Chief’s column backfires; apology follows


Scott Burroughs

Scott Burroughs

A storm of reaction followed a Jan. 27 South Jetty column written by Port Aransas Police Chief Scott Burroughs.

Criticism toward Burroughs made him decide to write a letter of apology, which ran in the Feb. 10 edition of the newspaper.

Burroughs’ weekly South Jetty column, called Chief Concerns, has run in the South Jetty since 2010. The column often delves into police-related matters but also addresses general topics, sometimes through humor.

In his Jan. 27 column, Burroughs wrote what he later said he considered to be a humorous piece about his hair turning gray. But he styled most of the column as if he was gay, had spent years hiding it and was about to finally come out as an openly gay man.

At the column’s end, he didn’t write that he was gay and had accepted it. He wrote that he was gray and had accepted it. As it turned out, most of the column was one big double entendre. While the reader might have thought for a while there that he was writing about his sexuality, the subject matter actually was his hair the whole time.

But the column was no laughing matter to some folks.

Three people sent in letters to the editor objecting to the column. The South Jetty printed all three in its Feb. 3 edition.

“You should be ashamed of yourself,” wrote Ginny Moss of Port Aransas. “The column lacked character and integrity. I’m humiliated by it and by your representation of our community through it. We are a community that supports and loves one another. We shouldn’t have public officials, especially police officers, who prey on the weak and degrade those we love for the sake of a good-ole-boy joke.”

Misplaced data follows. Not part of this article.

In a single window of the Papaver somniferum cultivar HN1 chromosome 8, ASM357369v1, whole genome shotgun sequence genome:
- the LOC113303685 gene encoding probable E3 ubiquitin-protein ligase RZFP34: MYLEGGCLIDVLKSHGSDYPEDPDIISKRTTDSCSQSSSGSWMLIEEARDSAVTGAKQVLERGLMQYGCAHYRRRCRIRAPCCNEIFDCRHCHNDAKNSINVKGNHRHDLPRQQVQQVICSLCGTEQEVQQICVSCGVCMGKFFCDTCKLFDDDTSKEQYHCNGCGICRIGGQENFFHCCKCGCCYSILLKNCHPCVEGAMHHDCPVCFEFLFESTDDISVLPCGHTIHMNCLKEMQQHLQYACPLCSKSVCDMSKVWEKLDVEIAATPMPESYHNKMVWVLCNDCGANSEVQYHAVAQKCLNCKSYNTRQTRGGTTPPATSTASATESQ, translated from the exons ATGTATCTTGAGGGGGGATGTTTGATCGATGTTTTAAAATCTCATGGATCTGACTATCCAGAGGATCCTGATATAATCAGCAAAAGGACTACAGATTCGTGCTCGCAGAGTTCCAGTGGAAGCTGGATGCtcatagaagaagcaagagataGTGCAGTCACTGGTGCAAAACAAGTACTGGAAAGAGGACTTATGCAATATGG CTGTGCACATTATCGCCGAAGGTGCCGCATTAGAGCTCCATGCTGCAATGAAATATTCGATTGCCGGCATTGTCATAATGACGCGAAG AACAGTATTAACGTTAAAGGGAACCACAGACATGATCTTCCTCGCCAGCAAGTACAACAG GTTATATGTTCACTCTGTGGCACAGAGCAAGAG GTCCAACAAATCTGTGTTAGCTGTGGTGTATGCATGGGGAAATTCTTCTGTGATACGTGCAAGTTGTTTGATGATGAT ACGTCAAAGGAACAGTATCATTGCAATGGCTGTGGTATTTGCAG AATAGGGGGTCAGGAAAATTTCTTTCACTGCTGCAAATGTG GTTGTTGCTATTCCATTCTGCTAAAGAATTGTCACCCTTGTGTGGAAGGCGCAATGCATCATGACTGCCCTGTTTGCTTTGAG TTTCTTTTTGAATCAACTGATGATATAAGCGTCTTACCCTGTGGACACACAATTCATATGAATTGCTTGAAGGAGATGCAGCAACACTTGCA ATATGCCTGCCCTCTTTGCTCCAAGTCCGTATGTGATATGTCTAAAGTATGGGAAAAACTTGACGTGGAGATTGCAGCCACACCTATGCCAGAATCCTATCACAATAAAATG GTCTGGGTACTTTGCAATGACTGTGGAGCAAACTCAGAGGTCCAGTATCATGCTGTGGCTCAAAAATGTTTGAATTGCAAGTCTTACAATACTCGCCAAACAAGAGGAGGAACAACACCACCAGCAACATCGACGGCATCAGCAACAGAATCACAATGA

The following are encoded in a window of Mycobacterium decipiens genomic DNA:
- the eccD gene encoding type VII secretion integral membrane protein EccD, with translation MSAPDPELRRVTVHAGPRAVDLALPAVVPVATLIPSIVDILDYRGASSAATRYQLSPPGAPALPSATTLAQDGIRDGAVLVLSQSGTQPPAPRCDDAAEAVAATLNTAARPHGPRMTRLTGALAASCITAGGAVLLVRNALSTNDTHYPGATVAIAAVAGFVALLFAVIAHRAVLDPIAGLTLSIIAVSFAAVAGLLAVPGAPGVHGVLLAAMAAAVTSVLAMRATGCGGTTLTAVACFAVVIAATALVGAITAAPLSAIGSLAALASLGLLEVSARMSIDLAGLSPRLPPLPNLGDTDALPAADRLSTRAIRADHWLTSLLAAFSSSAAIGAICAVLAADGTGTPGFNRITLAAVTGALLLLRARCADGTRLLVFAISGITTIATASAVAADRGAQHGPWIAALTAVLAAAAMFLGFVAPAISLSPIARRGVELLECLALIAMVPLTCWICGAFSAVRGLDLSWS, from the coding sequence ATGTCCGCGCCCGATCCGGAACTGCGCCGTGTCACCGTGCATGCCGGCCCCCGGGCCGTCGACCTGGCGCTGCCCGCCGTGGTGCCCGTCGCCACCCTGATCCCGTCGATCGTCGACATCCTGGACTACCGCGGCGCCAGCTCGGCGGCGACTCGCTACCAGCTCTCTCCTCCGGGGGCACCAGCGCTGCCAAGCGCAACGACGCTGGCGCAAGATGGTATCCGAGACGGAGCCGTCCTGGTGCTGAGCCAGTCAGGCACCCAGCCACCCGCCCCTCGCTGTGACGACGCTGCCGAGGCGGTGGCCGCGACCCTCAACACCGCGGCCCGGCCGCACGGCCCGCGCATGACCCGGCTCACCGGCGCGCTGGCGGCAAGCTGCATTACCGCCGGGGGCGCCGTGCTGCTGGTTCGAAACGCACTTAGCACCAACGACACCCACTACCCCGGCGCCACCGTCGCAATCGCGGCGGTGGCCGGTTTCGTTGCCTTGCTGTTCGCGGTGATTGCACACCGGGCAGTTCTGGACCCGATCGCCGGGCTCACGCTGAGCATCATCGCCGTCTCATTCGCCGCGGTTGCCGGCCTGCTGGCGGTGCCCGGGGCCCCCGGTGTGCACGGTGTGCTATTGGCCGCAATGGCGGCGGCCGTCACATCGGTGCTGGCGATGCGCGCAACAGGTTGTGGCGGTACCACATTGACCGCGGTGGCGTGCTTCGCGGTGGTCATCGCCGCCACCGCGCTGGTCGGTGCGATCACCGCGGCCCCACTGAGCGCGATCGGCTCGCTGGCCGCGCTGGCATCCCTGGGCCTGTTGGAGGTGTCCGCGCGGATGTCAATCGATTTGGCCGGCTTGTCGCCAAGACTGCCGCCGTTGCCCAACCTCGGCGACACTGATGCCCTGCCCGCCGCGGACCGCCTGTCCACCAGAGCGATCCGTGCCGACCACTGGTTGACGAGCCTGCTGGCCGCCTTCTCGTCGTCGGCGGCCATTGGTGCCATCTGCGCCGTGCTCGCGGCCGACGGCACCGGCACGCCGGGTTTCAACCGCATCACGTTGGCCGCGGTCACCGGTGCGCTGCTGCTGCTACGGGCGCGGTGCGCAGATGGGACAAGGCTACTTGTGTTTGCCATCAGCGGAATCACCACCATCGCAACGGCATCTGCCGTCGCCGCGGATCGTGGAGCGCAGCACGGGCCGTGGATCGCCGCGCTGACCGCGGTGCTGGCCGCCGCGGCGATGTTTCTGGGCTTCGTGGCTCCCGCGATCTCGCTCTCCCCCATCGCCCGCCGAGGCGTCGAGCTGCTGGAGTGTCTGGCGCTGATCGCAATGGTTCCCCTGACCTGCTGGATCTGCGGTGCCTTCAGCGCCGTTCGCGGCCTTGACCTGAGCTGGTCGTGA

In his letter of apology, Burroughs wrote that the column “was intended to be a self-deprecating stab at my coming to terms with my lifelong battle with my gray hair by drawing parallels to some people coming to terms with their sexuality.”

He also wrote: “As a 62-year-old man with nearly 40 years in law enforcement I don’t always recognize that my sense of humor doesn’t necessarily align with the mainstream. As your chief of police, I accept responsibility for my actions and while I am used to being criticized, after reading today’s letters to the editor, I was truly hurt by the fact that my column offended so many people that I have grown to know and respect and that I believe respected me and my commitment to this community. Please accept my apologies and I hope that I can re-earn your respect going forward.”

After the South Jetty posted the letter of apology online, the newspaper’s Facebook page received more than 250 comments. Most defended Burroughs.

“Wow, just wow,” wrote Randy Hansen. “You have nothing to apologize for. Anyone demanding an apology for this column, has bigger problems than just being “gray”.

Wrote Brenda Owens: “People need to lighten up and take things as they are innocently meant and not read anymore into it… So sorry this happened to you.”

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